Hearts of Steel: The Sword of Stalingrad

Hearts of Steel: The Sword of Stalingrad

Presentation of the Sword of Stalingrad
Presentation of the Sword of Stalingrad

On 29th November 1943 during the Tehran Conference, British Prime Minister Winston Churchill presented Soviet leader Joseph Stalin with a ceremonial longsword. King George VI had asked for the sword to be commissioned in recognition of the defenders of Stalingrad, who had courageously fought for their city between August 1942 and February 1943. Apart from being one of the bloodiest battles of the war, the Allies knew it was an important turning point in the conflict.

The sword was made by master craftsman Tom Beasley and his assistant Sid Rouse of Wilkinson Sword, modelled on a design laid out by fine arts Professor Reginald Morier Yorke Gleadowe of Oxford University, a design which was personally approved by the king. The finished article was some four feet long, had a double-edged 36-inch blade of Sheffield steel, and a solid silver 10-inch cross guard designed to resemble a leopard’s head. The grip was bound in 18-carat gold wire and had a pommel made of rock crystal with an English rose made of gold. To house the sword, a scabbard was made of crimson coloured lamb skin (although some say it was of Moroccan leather) decorated with the British Royal Arms, silver mounts and a number of rubies and stars made of gold.

The blade was inscribed both in Russian and English with the following:

‘TO THE STEEL-HEARTED CITIZENS OF STALINGRAD – THE GIFT OF KING GEORGE VI – IN TOKEN OF THE HOMAGE OF THE BRITISH PEOPLE’

In order to ensure the correct use of Russian, the makers employed the advice of Sir Ellis Hovell Minns, the President of Pembroke College, Cambridge University, who was considered an authority on Slavonic icons.

Stalin kissing the Sword of Stalingrad
Stalin kissing the Sword of Stalingrad

During the presentation in the Ballroom at the Soviet embassy in Tehran, it is recorded that Churchill turned to Stalin and said: ‘I am commanded to present this sword of honour as a token of homage of the British people’. Taking the gift from a British officer, Stalin kissed the sword before handing it to President Franklin Roosevelt who removed the blade from the scabbard to take a closer look. Roosevelt then purportedly said: ‘Truly they had hearts of steel’. This was perhaps a rather clever remark since Stalin’s name roughly means ‘man of steel’.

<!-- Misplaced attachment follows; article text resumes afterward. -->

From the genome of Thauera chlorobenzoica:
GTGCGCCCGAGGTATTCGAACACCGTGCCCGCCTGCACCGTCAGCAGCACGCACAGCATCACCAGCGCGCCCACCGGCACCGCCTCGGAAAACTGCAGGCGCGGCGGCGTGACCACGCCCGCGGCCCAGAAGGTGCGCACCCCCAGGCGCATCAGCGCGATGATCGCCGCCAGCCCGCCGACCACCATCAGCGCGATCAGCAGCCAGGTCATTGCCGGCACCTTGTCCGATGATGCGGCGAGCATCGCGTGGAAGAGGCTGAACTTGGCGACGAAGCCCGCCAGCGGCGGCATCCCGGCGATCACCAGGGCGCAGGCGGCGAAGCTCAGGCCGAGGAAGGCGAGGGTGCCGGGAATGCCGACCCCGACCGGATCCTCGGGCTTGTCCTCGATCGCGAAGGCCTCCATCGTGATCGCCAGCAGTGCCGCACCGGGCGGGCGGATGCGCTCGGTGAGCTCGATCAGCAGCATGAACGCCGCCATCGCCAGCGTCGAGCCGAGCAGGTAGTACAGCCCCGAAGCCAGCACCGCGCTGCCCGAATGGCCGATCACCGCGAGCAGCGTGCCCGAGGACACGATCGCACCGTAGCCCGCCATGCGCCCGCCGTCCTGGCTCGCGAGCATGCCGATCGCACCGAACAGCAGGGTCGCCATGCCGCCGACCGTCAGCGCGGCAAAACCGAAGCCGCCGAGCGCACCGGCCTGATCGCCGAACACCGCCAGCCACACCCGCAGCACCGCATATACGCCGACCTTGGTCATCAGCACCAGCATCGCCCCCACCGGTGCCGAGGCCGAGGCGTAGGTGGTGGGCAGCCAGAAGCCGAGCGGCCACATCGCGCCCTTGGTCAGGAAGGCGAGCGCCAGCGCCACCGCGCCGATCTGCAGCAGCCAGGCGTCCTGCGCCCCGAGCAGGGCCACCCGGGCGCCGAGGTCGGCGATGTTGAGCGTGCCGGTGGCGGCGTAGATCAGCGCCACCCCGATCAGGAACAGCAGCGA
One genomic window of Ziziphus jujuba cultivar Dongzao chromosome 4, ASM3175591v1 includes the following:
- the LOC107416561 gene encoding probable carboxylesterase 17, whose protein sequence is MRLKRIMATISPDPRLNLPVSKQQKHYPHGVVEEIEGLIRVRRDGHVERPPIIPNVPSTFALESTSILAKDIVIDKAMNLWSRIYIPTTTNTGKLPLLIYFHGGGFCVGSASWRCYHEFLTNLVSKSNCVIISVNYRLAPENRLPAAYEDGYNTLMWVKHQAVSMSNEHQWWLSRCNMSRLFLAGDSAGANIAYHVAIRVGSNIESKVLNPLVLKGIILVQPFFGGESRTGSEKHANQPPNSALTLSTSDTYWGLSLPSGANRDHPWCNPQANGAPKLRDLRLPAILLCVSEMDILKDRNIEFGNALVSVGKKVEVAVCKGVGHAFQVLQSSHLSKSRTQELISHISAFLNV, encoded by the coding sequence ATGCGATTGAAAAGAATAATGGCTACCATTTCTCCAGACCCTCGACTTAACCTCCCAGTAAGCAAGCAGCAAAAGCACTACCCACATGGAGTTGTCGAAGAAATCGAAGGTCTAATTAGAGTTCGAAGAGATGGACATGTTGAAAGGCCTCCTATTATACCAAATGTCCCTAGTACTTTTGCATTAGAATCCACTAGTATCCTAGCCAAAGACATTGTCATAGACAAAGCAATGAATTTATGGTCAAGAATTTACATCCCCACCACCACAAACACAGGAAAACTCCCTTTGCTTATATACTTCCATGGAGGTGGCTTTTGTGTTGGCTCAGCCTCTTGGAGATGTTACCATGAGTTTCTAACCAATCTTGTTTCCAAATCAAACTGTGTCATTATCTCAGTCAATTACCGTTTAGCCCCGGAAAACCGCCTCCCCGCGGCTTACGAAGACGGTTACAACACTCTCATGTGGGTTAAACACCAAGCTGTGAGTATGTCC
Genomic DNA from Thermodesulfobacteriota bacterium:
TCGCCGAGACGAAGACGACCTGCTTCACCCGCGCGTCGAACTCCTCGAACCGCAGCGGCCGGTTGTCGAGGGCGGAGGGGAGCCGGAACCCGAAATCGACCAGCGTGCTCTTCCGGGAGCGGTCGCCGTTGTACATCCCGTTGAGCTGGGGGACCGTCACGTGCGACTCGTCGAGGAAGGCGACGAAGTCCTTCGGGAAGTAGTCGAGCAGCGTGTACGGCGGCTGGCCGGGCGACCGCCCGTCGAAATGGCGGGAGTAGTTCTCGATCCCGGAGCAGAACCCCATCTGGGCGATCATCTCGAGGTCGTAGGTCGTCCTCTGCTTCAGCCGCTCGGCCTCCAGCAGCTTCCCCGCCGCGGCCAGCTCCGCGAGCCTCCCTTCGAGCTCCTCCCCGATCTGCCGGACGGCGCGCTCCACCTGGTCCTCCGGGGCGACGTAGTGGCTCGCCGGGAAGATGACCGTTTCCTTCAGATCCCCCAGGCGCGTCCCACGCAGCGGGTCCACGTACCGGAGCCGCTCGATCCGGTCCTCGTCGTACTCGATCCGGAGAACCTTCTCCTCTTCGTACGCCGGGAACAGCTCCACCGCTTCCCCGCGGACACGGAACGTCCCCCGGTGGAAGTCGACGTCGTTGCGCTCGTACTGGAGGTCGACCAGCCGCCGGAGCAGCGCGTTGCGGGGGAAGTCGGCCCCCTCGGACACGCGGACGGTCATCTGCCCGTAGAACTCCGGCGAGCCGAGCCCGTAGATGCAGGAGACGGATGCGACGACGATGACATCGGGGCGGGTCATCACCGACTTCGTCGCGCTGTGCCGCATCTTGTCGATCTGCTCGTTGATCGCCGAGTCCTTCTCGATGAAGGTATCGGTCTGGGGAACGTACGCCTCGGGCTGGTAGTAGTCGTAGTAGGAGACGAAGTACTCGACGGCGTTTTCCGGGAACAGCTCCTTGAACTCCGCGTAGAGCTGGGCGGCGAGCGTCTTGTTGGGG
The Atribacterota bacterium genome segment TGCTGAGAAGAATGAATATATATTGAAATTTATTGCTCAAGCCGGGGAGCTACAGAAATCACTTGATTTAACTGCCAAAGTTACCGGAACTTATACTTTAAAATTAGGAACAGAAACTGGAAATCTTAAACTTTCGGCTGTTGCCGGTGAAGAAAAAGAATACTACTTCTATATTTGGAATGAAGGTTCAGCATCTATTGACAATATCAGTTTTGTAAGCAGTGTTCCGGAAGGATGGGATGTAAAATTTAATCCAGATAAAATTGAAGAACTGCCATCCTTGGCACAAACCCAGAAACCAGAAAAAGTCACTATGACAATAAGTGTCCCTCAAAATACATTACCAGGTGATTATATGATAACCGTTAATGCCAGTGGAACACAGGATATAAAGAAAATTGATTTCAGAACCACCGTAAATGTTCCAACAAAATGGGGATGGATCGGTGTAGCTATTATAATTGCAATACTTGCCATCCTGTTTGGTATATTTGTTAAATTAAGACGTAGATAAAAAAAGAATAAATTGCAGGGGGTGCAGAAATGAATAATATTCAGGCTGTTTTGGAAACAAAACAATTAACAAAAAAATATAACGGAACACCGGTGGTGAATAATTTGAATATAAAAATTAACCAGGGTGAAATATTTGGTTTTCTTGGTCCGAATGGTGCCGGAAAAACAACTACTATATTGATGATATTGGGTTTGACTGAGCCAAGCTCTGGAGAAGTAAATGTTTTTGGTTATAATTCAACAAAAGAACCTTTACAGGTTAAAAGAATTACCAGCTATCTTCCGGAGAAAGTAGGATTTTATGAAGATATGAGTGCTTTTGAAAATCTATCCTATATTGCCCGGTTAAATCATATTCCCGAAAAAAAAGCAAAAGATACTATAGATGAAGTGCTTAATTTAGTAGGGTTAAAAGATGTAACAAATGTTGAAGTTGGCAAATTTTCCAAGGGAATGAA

Today the sword is on display at the Battle of Stalingrad Museum in Volgograd, Stalingrad’s modern name. However, it has also previously been on display in Britain during several temporary exhibitions. Prior to the Tehran Conference, the sword was displayed across Britain in order for the British people to view it before its official presentation to the Soviet leader. Cities in which it was displayed included Belfast, Birmingham, Bristol, Cardiff, Coventry, Manchester, Sheffield, London and Winchester. Later in the war, the citizens of Stalingrad presented some 30 special folios to the craftsmen who had worked on the sword as a thank you. One of these books was presented to Sid Rouse, which survives to this day.

Three copies made by Wilkinson Sword are known to exist, including one that is currently displayed at the Wilkinson Sword Museum in London.

A boy holding the Sword of Stalingrad in 1953
A boy holding the Sword of Stalingrad in 1953
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